Pennsylvania is investing in its future by giving every newborn a $100 toward college.
Image by Cari Dobbins from Pixabay

Americans owe $1.4 trillion in college debt. That’s more than they owe on car loans or credit cards.

College debt holds people back from being able to buy a home, start a business or save for retirement. It also means that many new graduates are forced to enter careers they don’t like just to stay afloat.

Many are burdened with massive student loan debt because their parents contributed little to their educational expenses. According to Forbes, 80% of college students get little to no financial assistance from their parents.


While it’s understandable that some parents simply don’t have the means to help their adult children with educational expenses, for others, it’s due to a lack of planning.

via PHENND / Twitter

The state of Pennsylvania is giving parents a head start on saving for college with its new Keystone Scholars program. The Pennsylvania treasury is investing $100 for every baby born or adopted after December 31, 2018 to be used for the child’s future higher education expenses.

All parents have to do is open a PA 529 account to receive the $100 deposit. A 529 account is a great savings tool because it allows people to invest pre-tax money and pull it out tax-free as long as it’s used for educational expenses.

While $100 compounded over 18 years isn’t going to get the kid a free ride to Harvard, setting up the account puts parents in the saving mindset. Parents who receive the $100 initial deposit and then contribute $100 a month over 18 years will hypothetically save $38,000 for college expenses.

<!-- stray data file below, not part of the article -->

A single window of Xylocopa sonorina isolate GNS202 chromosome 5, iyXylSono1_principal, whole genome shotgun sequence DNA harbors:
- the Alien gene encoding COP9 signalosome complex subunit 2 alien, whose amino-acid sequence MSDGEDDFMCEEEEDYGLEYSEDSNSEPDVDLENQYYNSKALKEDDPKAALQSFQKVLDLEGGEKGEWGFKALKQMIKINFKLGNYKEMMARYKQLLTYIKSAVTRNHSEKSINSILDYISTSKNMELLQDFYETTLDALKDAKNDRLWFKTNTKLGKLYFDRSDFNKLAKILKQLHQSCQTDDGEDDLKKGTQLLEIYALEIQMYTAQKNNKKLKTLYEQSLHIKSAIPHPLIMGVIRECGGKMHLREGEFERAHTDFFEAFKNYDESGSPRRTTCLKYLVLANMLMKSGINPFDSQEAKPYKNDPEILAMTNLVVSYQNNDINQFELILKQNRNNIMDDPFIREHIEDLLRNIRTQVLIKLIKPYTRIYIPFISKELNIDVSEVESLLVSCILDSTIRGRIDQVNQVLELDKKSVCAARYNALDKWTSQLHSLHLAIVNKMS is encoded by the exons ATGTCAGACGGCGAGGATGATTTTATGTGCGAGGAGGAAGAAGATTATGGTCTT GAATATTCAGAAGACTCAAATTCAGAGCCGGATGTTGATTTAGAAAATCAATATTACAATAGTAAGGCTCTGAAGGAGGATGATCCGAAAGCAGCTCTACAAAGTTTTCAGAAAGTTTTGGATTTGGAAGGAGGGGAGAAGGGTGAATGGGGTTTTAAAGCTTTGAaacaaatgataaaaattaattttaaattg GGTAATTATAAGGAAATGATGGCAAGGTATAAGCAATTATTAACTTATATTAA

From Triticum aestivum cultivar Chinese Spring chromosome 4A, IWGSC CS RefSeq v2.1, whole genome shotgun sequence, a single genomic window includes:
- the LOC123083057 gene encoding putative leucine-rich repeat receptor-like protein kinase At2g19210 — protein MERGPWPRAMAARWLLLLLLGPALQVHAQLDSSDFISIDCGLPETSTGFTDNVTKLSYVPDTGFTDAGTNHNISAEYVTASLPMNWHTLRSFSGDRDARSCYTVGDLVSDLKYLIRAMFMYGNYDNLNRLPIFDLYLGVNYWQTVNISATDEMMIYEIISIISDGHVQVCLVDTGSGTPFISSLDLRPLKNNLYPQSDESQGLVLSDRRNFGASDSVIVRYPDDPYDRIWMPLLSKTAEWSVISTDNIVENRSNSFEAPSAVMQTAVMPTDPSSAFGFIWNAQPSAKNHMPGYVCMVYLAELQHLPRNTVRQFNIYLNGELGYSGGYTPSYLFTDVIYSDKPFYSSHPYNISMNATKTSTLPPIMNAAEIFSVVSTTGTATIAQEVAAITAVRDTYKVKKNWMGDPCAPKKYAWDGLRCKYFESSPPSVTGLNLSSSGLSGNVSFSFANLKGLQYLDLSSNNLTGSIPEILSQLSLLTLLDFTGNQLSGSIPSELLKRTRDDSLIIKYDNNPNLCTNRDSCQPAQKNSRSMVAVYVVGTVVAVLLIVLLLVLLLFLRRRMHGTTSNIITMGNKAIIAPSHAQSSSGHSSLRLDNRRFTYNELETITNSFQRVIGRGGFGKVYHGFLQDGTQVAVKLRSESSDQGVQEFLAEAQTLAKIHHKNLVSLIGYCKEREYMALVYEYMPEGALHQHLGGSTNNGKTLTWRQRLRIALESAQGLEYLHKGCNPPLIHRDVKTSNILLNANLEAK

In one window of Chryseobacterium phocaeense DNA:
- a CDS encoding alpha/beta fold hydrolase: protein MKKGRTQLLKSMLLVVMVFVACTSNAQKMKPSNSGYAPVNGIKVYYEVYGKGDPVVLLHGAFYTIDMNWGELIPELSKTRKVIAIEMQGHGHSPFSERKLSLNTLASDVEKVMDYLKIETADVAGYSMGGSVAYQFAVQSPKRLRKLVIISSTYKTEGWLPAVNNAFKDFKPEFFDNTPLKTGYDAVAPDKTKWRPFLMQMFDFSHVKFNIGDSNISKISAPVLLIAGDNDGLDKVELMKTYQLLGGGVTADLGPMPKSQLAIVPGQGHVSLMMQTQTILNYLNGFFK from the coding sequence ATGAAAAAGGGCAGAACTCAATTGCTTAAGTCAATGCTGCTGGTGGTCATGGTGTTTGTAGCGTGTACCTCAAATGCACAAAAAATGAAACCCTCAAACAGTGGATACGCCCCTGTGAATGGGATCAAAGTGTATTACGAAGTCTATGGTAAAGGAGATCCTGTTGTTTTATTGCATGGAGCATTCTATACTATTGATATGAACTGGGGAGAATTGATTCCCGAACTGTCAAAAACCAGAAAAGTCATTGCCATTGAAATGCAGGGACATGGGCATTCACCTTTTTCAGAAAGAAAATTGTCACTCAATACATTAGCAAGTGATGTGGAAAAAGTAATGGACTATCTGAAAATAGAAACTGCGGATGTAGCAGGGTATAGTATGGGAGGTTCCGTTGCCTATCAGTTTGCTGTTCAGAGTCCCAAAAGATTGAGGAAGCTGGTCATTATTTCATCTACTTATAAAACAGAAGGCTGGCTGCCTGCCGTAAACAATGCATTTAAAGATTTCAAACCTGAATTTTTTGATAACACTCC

These days we are hearing a lot of talk from Washington about possible student loan debt forgiveness or free state college for all. While those potential programs are giving people a lot of hope, it’s best to start saving now because you never know what the future holds.

SOURCE: iSTOCK

Usually the greatest fear after a wild night of partying isn't what you said that you might regret, but how you'll look in your friends' tagged photos. Although you left the house looking like a 10, those awkward group selfies make you feel more like a 5, prompting you to wonder, "Why do I look different in pictures?"

It's a weird phenomenon that, thanks to selfies, is making people question their own mirrors. Are pictures the "real" you or is it your reflection? Have mirrors been lying to us this whole time??

The answer to that is a bit tricky. The good news is that there's a big chance that Quasimodo-looking creature that stares back at you in your selfies isn't an accurate depiction of the real you. But your mirror isn't completely truthful either.

Below, a scientific breakdown that might explain those embarrassing tagged photos of you:

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